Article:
Our Dark Winter

     In the Sunday morning darkness, I drove to the grocery for the weekly shop, before an 8-a.m. dawn. Bright lights and stars stretched across main street and the colored lights on the Green’s Christmas tree still shone.

     Lights reflected in the wet parking lot around the store, and fresh green garlands and wreaths stretched out alongside pieces of tape that mark the pandemic-required six-foot intervals. Inside, nestled amongst the pots of poinsettia, I spotted bunches of red tulips. Instantly I was transported back many years, when in the snowy dark of an Alaska Christmas Eve, the florist delivered a totally unexpected bouquet of red tulips, sent by my father-in-law in Kansas. Red tulips are Christmas for me ever since, one of the small things calling forth thoughts of missing people and times.

So, we have memories and increasing light this week, as we pass the winter solstice, and prepare our distanced festivities in this bleak winter of a hard year.

     But no matter the year – maybe because of the year and the daily reminder of the fragility of life – I wish you good cheer, warmth, and light!


After I broke my kneecap, when I woke in the night, I replayed my unnecessary slip and fall – full of regret. My mom was a rusher (she broke her collar bone when rushing), so I’ve known the dangers of hurrying and inattention (maybe the latter the bigger offense). What was so important?

And even worse, when I tried to go back to sleep (after waking at 2 a.m. for half a peanut butter sandwich and Advil dose), the current regret attached to old regrets (deriving from the sub-category of stupid things I’ve done), resurfacing to swirl in my head. Not helpful.

Recently I read an article in the New York Times by the psychologist Jennifer Taitz, describing the silver lining to be found when one redirects regret. In an earlier time I might have rejected this article as impossibly Pollyannaish. For so many things, how could there possibly be a silver lining? But now, four weeks on – “I know a thing or two because I’ve seen a thing or two” (as the commercial says) – and I think there are silver linings, and to look for them is a positive thing.

But don’t ask me about upsides when I am on the physical therapist’s table, and he is holding my lower leg so that it dangles and the weight encourages the knee to bend – definitely against its will. Or when his colleague, a young and strong woman who is kind and apologetic while she pushes my knee to bend against the resistance caused by weeks of immobilization as the kneecap healed. (What women we are, she repeated “sorry, sorry,” and I said “sorry, sorry” apologizing for tears). Nothing silver there. Except there is – because they are going to make it so I can walk again.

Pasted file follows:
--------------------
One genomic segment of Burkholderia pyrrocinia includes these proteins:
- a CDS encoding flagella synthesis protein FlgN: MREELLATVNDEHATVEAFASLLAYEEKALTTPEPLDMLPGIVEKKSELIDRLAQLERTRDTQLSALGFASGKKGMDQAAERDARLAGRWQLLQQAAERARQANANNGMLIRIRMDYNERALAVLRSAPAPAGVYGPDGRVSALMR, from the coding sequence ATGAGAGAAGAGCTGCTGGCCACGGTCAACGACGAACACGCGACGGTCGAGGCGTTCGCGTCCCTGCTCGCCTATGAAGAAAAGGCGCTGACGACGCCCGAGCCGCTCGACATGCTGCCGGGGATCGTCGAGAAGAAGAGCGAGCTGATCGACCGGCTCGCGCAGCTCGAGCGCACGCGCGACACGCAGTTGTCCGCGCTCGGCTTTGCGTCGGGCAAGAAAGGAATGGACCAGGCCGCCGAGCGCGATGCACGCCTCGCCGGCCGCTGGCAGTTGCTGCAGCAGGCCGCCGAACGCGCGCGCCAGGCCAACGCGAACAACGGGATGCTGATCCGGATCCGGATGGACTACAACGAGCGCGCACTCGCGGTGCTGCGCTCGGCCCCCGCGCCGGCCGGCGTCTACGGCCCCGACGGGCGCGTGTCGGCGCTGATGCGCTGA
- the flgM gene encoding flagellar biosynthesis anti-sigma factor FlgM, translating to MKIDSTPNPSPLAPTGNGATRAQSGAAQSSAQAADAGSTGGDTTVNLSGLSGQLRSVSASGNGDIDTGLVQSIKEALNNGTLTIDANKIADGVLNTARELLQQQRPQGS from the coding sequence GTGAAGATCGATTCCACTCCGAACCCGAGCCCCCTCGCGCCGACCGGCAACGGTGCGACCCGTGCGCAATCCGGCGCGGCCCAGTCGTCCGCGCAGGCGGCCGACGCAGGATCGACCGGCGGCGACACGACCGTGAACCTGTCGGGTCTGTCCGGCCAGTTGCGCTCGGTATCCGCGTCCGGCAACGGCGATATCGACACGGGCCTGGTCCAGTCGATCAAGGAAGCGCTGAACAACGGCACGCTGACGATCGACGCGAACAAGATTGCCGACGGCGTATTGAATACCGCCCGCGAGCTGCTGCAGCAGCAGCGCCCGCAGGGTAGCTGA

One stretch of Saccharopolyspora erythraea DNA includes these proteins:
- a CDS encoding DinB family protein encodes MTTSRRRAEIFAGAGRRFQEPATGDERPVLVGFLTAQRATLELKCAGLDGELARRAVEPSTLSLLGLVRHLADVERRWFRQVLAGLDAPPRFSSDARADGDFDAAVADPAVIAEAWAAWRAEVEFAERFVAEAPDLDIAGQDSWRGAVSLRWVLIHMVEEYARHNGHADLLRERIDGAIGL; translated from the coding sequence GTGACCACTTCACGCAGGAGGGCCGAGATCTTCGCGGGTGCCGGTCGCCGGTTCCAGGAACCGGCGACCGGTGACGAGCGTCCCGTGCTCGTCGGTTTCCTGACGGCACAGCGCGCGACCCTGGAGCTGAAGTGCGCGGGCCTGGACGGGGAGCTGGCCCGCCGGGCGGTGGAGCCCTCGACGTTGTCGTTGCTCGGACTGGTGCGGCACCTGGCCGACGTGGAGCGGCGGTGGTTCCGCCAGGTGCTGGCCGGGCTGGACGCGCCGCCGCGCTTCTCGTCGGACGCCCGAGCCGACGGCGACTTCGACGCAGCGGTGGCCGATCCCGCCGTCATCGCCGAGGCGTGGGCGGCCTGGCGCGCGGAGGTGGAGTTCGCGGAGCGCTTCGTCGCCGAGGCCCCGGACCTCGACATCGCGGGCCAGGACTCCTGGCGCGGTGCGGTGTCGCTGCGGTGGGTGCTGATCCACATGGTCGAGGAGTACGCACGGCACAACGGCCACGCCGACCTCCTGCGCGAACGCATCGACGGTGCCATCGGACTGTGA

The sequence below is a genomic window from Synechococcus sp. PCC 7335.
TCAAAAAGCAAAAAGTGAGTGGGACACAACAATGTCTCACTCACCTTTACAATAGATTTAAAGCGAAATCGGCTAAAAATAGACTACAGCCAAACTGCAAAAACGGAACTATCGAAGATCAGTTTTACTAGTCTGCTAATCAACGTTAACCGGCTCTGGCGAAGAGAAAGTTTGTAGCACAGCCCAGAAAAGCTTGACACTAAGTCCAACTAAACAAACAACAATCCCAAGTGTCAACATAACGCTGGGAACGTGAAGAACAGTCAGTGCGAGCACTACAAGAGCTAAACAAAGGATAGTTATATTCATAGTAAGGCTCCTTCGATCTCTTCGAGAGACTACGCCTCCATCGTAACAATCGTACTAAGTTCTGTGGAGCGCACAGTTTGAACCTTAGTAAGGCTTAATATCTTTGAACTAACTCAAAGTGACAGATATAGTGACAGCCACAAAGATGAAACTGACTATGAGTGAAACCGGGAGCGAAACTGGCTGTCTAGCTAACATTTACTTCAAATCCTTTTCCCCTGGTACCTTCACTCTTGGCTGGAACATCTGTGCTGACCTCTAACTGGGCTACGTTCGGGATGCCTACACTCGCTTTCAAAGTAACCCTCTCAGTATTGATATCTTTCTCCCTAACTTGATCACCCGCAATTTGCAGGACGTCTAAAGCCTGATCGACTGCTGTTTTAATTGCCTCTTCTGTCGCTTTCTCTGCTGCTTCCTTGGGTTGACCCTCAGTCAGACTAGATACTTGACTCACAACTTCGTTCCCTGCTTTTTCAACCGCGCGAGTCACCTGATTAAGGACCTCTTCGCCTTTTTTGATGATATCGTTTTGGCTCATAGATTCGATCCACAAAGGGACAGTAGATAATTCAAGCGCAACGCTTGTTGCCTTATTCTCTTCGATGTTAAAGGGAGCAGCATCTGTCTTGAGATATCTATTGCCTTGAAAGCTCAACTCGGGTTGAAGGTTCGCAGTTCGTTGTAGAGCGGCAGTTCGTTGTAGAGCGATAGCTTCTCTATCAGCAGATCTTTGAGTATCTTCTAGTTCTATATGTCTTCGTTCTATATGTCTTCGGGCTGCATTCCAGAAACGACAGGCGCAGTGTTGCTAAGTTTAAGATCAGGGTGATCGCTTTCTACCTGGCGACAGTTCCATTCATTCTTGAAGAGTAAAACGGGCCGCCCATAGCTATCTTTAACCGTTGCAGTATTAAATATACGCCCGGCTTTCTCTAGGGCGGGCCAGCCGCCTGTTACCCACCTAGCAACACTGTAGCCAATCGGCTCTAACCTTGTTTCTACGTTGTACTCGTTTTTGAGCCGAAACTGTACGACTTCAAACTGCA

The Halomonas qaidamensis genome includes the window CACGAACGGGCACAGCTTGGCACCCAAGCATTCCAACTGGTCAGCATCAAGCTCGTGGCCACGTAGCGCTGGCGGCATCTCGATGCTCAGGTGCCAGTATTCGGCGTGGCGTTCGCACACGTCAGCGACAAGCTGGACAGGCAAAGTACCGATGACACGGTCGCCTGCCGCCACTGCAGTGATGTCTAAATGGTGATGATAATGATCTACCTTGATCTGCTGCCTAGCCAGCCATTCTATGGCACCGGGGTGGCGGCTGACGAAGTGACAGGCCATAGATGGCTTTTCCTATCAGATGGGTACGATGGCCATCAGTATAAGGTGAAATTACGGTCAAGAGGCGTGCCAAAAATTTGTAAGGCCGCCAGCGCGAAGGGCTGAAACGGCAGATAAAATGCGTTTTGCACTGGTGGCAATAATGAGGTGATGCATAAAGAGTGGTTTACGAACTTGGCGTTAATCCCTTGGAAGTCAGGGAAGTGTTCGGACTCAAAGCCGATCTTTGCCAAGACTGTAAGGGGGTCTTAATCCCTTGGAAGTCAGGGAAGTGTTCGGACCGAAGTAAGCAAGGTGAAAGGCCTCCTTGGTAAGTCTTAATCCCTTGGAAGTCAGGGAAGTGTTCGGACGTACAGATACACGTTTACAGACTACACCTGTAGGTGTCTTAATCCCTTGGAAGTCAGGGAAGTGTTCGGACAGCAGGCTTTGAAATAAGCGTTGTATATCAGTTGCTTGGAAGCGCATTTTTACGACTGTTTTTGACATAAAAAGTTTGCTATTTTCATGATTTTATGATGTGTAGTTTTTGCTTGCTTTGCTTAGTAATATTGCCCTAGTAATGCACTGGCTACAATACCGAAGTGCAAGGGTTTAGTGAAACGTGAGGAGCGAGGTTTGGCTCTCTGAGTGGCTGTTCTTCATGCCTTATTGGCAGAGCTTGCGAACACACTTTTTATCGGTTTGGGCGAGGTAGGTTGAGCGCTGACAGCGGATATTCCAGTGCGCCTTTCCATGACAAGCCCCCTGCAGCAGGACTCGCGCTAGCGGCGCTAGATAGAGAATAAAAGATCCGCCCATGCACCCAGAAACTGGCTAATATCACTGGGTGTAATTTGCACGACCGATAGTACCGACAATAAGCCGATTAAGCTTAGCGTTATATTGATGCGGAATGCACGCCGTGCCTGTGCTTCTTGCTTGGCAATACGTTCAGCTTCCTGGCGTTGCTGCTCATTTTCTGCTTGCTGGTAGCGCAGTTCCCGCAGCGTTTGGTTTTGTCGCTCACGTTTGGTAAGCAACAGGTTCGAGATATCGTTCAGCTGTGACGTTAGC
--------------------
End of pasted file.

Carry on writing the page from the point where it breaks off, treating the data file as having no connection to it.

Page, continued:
A wise woman once told me that as we age, it is hugely important to be able to be dependent (gracefully, a friend said in a comment). When you go in an instant from fully functional and rushing to scared and hobbling, it would be good to have considered ways to quiet that interior monologue – even if you fail at first. I do better listing the many, many kindnesses I have received – the goodness of people, the patience of my family and friends, this little house that functions, the professionalism and talent of medical people. The many ways I am lucky.

I did love Valentine’s Day this year – all those heart emoji – making the cards to send to the little loves of my life. And my good-natured husband Valentine has been heroic with the household chores and the grocery shopping – including lovely tulips for me to share and try to paint.


Small, Simple Things

I regret my news consumption these days – responding to alerts on my phone with curiosity, dread, and some wild hope that things will change – a frustrating activity. What if I captured those moments?

Carl Richards, in a recent New York Times article, suggests how to “turn wishes into reality” instead of regrets. This sentence stuck out: “Small, simple things done consistently over a long time produce meaningful results.”

It seems to hold so much hope and possibility. A concept good for practical things – saving money, exercise, pulling popweed in the garden, and truly magic for creative work – the 15-minute freewrite, a drawing a day, a few rows knitted!